Description: "An investigation of the corrosion of light metal alloys used in aircraft was begun at the National Bureau of Standards in 1925 and has for its purpose causes of corrosion in aluminum-rich and magnesium-rich alloys together with the development of methods for its prevention. The results, obtained in an extensive series of laboratory and weather-exposure tests, reveal the relative durability of a number of commercially available materials and the extent to which the application of various surface coatings of oxide alone and with paint coatings afforded additional protection. The paper may be considered as a supplement to NACA report 490" (p. 395).
Date: December 2, 1938
Creator: Mutchler, Willard
Partner: UNT Libraries Government Documents Department
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Effect of Simulated Service Conditions on Plastics During Accelerated and 2-Year Weathering Tests

Description: "The effects of outdoor weathering for 2 years and of an accelerated weathering test on the weight, dimensional stability, and flexural properties of selected reinforced plastics were investigated. The results of all tests, both in this report and the previous report (NACA TN No. 1240), indicate that none of the laboratory aging tests correlated with outdoor weathering with respect to all properties and all materials" (p. 1).
Date: May 1948
Creator: Crouse, W. A.; Caudill, D. C. & Reinhart, F. W.
Partner: UNT Libraries Government Documents Department
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Chemistry of Supraglacial Ponds in thte Debris-Covered Area of Lirung Glacier in Central Nepal Himalayas

Description: This article examines elevation trends and their control by seasonality, dominant geochemical processes, and season dynamics in these supraglacial ponds at elevations ranging between 3989 and 4292 m above sea level in the debris-covered area of Lirung glacier in central Nepal Himalayas, from November 2010 to October 2011 on a bimonthly basis.
Date: August 27, 2015
Creator: Bhatt, Maya P.; Takeuchi, Nozomu & Acevedo, Miguel F.
Partner: UNT College of Engineering
open access

The Weathering of Aluminum Alloy Sheet Materials Used in Aircraft

Description: This report presents the results of an investigation of the corrosion of aluminum alloy sheet materials used in aircraft. It has for its purpose to study the causes of corrosion embrittlement in duralumin-type alloys and the development of methods for its elimination. The report contains results, obtained in an extensive series of weather-exposure tests, which reveal the extent to which the resistance of the materials to corrosion was affected by variable factors in their heat treatment and by the application of various surface protective coatings.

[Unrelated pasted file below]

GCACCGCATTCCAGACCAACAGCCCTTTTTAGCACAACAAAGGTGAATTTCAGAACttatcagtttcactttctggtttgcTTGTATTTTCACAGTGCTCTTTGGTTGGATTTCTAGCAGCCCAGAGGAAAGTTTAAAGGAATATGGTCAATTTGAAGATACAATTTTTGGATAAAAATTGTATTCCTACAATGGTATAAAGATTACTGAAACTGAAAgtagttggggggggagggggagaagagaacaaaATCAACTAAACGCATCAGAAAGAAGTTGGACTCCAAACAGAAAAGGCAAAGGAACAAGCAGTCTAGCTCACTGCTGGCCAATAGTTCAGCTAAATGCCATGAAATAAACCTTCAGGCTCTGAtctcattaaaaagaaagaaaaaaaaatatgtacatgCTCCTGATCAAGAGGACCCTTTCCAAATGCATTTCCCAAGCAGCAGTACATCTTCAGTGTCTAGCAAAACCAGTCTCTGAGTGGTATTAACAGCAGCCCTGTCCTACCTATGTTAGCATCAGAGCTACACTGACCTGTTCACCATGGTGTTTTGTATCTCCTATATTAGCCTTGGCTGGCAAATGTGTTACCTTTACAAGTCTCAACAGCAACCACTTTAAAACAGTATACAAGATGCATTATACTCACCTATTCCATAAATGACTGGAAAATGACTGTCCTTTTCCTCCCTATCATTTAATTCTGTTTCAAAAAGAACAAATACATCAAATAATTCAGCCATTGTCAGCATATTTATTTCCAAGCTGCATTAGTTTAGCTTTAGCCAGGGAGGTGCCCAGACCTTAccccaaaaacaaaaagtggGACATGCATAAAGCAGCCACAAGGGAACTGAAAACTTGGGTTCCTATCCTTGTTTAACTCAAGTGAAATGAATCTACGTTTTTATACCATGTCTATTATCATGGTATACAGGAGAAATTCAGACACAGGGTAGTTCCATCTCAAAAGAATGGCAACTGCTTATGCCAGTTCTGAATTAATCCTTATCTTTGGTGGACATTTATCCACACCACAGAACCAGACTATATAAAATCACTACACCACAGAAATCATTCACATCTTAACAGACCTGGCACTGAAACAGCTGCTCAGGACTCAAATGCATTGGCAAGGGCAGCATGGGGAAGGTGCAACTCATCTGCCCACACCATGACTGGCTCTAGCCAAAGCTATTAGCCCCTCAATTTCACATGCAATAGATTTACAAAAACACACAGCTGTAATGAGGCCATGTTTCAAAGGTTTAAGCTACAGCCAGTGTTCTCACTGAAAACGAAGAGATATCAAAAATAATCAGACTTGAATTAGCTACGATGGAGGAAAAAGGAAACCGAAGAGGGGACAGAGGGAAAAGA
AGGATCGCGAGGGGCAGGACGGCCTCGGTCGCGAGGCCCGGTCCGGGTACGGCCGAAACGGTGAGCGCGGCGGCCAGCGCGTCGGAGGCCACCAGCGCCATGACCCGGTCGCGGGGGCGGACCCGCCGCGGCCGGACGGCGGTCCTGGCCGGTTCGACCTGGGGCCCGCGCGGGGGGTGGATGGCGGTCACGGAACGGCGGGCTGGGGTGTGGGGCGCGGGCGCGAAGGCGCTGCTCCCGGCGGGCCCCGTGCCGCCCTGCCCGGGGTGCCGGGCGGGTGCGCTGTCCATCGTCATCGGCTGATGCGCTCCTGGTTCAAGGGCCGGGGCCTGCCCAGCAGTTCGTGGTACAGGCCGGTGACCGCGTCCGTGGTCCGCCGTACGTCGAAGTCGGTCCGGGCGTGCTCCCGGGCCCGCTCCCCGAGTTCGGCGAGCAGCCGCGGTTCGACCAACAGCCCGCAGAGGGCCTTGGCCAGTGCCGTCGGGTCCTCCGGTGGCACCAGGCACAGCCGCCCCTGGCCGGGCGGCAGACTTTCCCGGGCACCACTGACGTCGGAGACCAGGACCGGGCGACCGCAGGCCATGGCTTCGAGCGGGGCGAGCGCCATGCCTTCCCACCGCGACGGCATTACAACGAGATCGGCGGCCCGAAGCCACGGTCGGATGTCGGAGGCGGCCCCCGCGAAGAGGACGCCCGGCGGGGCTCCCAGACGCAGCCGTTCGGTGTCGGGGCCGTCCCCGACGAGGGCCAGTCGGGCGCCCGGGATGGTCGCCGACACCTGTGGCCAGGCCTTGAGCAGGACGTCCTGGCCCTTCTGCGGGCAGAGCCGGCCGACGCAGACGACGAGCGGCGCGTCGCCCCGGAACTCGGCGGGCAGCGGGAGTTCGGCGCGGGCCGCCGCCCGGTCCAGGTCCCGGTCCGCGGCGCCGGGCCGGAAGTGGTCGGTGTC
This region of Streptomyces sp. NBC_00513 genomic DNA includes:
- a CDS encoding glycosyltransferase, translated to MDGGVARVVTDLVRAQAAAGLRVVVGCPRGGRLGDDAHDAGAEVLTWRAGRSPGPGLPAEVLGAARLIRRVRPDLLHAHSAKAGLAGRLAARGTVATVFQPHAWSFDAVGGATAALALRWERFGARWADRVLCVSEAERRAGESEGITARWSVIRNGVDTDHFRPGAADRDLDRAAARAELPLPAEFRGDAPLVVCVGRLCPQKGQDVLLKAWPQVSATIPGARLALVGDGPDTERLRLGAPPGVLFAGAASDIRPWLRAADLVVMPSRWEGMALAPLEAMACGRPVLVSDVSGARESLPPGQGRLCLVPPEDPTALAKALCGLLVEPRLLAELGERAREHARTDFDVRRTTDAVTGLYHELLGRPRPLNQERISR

Date: March 23, 1934
Creator: Mutchler, Willard
Partner: UNT Libraries Government Documents Department
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Investigation of the Suitability of Prepakt Concrete for Mass and Reinforced Concrete Structures: Appendices A and B

Description: Introduction: Three matters discussed in the main report on the investigation of the suitability of Prepakt concrete for mass and reinforced concrete structures, issued in October 1951, required further study. These matters are (a) the properties of Alfesil, (b) the permeability of Prepakt concrete, and (c) the resistance of Prepakt concrete to natural weathering.
Date: August 1954
Creator: Waterways Experiment Station (U.S.)
Partner: UNT Libraries Government Documents Department
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Investigation of Performance of Concrete and Concreting Materials Exposed to Natural Weathering, Volume 1: Active Investigations

Description: Partial summary: "To assess the durability of concrete and other materials used in concrete construction when exposed to natural weathering, the Corps of Engineers maintains severe-, mild-, moderate-, and non-weathering exposure stations at various locations in the United States. Specimens from actual structures and experimental specimens in which the amounts or kinds of components are varied are exposed until they fail or until testing is completed, whichever occurs first. The specimens are inspected periodically, and tested to determine their dynamic modulus of elasticity and pulse velocity. [...] Volume 1 contains the active evaluations" (p. ix).
Date: June 1960
Creator: Waterways Experiment Station (U.S.)
Partner: UNT Libraries Government Documents Department
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Effects of Fuel-Vapor Loss on Knock-Limited Performance and Inspection Properties of Aviation Fuels